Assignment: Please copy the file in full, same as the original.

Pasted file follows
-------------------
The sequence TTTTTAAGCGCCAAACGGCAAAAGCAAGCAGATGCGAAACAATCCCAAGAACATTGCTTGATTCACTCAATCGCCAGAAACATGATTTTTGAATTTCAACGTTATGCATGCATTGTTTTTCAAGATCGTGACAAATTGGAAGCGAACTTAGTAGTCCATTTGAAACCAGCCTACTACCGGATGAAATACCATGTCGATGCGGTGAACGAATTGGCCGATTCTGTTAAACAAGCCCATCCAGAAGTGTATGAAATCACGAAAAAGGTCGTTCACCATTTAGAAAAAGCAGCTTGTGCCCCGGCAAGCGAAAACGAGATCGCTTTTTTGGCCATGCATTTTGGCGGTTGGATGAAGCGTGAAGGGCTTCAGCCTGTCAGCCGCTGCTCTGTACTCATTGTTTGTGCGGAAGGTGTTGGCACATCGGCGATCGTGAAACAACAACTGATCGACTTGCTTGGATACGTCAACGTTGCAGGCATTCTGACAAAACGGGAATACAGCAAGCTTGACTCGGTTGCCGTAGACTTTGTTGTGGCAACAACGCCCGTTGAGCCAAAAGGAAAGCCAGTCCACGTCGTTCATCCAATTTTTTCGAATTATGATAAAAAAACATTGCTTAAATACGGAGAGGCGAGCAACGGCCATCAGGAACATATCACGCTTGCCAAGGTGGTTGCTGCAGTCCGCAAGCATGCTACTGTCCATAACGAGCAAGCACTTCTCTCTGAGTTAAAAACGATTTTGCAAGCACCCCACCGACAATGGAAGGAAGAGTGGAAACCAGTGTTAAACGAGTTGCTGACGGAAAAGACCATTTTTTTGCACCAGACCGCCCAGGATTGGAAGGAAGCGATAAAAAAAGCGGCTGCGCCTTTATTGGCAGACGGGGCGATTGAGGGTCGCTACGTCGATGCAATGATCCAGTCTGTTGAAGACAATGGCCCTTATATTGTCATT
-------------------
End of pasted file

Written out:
The sequence TTTTTAAGCGCCAAACGGCAAAAGCAAGCAGATGCGAAACAATCCCAAGAACATTGCTTGATTCACTCAATCGCCAGAAACATGATTTTTGAATTTCAACGTTATGCATGCATTGTTTTTCAAGATCGTGACAAATTGGAAGCGAACTTAGTAGTCCATTTGAAACCAGCCTACTACCGGATGAAATACCATGTCGATGCGGTGAACGAATTGGCCGATTCTGTTAAACAAGCCCATCCAGAAGTGTATGAAATCACGAAAAAGGTCGTTCACCATTTAGAAAAAGCAGCTTGTGCCCCGGCAAGCGAAAACGAGATCGCTTTTTTGGCCATGCATTTTGGCGGTTGGATGAAGCGTGAAGGGCTTCAGCCTGTCAGCCGCTGCTCTGTACTCATTGTTTGTGCGGAAGGTGTTGGCACATCGGCGATCGTGAAACAACAACTGATCGACTTGCTTGGATACGTCAACGTTGCAGGCATTCTGACAAAACGGGAATACAGCAAGCTTGACTCGGTTGCCGTAGACTTTGTTGTGGCAACAACGCCCGTTGAGCCAAAAGGAAAGCCAGTCCACGTCGTTCATCCAATTTTTTCGAATTATGATAAAAAAACATTGCTTAAATACGGAGAGGCGAGCAACGGCCATCAGGAACATATCACGCTTGCCAAGGTGGTTGCTGCAGTCCGCAAGCATGCTACTGTCCATAACGAGCAAGCACTTCTCTCTGAGTTAAAAACGATTTTGCAAGCACCCCACCGACAATGGAAGGAAGAGTGGAAACCAGTGTTAAACGAGTTGCTGACGGAAAAGACCATTTTTTTGCACCAGACCGCCCAGGATTGGAAGGAAGCGATAAAAAAAGCGGCTGCGCCTTTATTGGCAGACGGGGCGATTGAGGGTCGCTACGTCGATGCAATGATCCAGTCTGTTGAAGACAATGGCCCTTATATTGTCATT